When it comes to creating passwords, many of us just aim to make them strong enough and unique enough without much thought to other security measures. And some of us just have one password we use for all of our accounts. Let’s be real, that’s not the best practice in internet security. You do have an obligation to your own digital citizenship and to be smart when it comes to creating passwords. There are a few things you can do to make your passwords even more secure and I want to dish on some easy ways to do this. One of the most significant issues in the digital world is weak passwords. Sadly enough, passwords are like our last line of defense against hackers attempting to access our personal information. Most users are unaware of the importance of the strength of passwords. And because of this, we make it too easy for hackers to invade our personal digital spaces.
Ways To Make Passwords Strong
We all know that we need to create strong passwords for our online accounts, but sometimes it can be hard to come up with something that is both unique (at least unique enough not to be hacked) and easy to remember. With how many times we’re asked to create a new online account for this service and that app, it’s no wonder we get lazy with password creation. Here are some tips for creating passwords that will keep your information safe.
Password Tip #1: Make it Long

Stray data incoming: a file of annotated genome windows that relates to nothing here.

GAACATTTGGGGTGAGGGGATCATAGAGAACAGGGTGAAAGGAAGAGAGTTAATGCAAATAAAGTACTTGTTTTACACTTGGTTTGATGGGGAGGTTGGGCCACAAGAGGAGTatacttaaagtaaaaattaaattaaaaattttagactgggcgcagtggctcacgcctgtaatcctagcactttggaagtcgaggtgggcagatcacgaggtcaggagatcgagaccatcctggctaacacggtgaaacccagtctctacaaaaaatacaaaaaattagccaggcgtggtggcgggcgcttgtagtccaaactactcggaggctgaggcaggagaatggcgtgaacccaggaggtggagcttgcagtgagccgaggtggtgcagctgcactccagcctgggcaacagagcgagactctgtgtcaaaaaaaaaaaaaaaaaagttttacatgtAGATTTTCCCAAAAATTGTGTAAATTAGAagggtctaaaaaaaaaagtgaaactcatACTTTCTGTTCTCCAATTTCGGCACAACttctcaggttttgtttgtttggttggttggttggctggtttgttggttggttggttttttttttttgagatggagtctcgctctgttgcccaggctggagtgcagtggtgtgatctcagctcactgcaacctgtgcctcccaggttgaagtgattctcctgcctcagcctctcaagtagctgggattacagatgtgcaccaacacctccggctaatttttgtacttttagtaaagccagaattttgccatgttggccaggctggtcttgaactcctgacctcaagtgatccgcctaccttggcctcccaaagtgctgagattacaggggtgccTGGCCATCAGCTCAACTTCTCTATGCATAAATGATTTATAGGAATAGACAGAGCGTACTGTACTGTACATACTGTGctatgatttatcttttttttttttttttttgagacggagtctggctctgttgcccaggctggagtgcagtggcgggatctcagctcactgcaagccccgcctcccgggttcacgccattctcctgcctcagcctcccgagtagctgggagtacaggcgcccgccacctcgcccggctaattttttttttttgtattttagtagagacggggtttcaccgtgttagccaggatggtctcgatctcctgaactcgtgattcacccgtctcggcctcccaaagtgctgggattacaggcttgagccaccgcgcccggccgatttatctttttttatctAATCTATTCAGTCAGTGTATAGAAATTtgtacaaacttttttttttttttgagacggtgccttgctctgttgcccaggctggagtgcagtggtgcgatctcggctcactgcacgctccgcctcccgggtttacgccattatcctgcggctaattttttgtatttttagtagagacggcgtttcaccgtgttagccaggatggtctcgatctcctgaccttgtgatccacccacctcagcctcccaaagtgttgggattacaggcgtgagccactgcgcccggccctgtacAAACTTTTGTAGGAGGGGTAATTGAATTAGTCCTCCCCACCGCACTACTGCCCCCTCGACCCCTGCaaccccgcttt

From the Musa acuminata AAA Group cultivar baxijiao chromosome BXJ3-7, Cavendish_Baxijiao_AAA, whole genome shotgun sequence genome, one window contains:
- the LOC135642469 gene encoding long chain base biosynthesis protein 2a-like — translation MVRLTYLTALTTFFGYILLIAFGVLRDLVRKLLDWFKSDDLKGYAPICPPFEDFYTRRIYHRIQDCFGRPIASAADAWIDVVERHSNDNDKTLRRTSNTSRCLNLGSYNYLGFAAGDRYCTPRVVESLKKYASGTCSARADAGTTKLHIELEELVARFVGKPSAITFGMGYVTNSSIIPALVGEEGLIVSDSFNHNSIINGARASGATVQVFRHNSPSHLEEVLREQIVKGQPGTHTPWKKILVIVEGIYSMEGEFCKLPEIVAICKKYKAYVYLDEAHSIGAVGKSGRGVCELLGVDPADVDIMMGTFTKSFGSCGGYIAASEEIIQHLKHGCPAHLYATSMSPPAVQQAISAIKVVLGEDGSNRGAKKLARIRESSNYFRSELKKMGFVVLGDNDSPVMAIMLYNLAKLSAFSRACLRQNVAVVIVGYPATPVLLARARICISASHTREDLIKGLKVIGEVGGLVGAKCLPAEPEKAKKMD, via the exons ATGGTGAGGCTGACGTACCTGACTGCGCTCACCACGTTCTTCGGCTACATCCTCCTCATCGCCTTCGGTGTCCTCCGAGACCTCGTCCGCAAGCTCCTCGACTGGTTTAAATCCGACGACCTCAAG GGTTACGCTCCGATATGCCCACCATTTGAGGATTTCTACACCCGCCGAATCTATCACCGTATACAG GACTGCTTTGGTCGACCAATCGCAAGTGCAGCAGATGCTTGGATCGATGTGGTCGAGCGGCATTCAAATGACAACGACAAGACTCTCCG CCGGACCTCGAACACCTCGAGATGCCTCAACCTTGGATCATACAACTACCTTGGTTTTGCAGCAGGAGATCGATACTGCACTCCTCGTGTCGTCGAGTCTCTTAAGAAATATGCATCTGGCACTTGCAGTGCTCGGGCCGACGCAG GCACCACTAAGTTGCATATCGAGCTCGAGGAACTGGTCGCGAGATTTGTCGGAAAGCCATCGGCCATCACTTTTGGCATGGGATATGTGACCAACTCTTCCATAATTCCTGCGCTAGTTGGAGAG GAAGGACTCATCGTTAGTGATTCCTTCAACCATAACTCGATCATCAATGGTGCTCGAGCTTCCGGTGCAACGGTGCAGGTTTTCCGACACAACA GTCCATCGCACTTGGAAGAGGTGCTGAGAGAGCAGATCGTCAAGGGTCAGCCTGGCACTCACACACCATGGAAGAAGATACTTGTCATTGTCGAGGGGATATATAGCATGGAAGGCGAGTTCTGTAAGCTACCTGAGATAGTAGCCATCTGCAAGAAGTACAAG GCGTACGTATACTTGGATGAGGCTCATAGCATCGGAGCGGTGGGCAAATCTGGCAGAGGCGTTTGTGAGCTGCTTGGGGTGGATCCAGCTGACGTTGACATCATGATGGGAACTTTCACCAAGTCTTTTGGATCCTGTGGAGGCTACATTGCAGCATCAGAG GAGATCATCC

Hackers try every possible way to invade once they have fixed their gaze on an account (or service). The first thing they want to do is guess your password. This step is done by taking help from all the data they have collected about you. You’d be shocked how much personal information of yours is on the internet widely available to the public. Do I like that? No. But that’s a debate and an issue for another day.
One clever tactic they use is something called Brute Force Attack. Each password is nothing but a combination of letters, symbols, and numbers. Brute Force Attack is a type of hacking where a hacker uses a “brute force”, or an automated trial and error method, to discover the password or key to a system. Hackers use brute force attacks when they don’t have any other way to access the system or if they want to take over a large number of accounts quickly. A brute force attack can be very time-consuming and expensive for hackers, so most of them only use this method as a last resort. However, brute force attacks can be very successful and lucrative, especially if the hacker has access to a large amount of computing power.
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For this method to be successful for hackers though, a computer program tries every single combination possible. The shorter your password, the easier it is for the program to find it. So, make sure to make your passwords as long as possible.
Password Tip #2: Make it Nonsense
Your password should be long but being long is not enough. Make it so nonsensical that it means nothing in the world at all. You might be thinking, “What’s that going to do?” Quite a lot.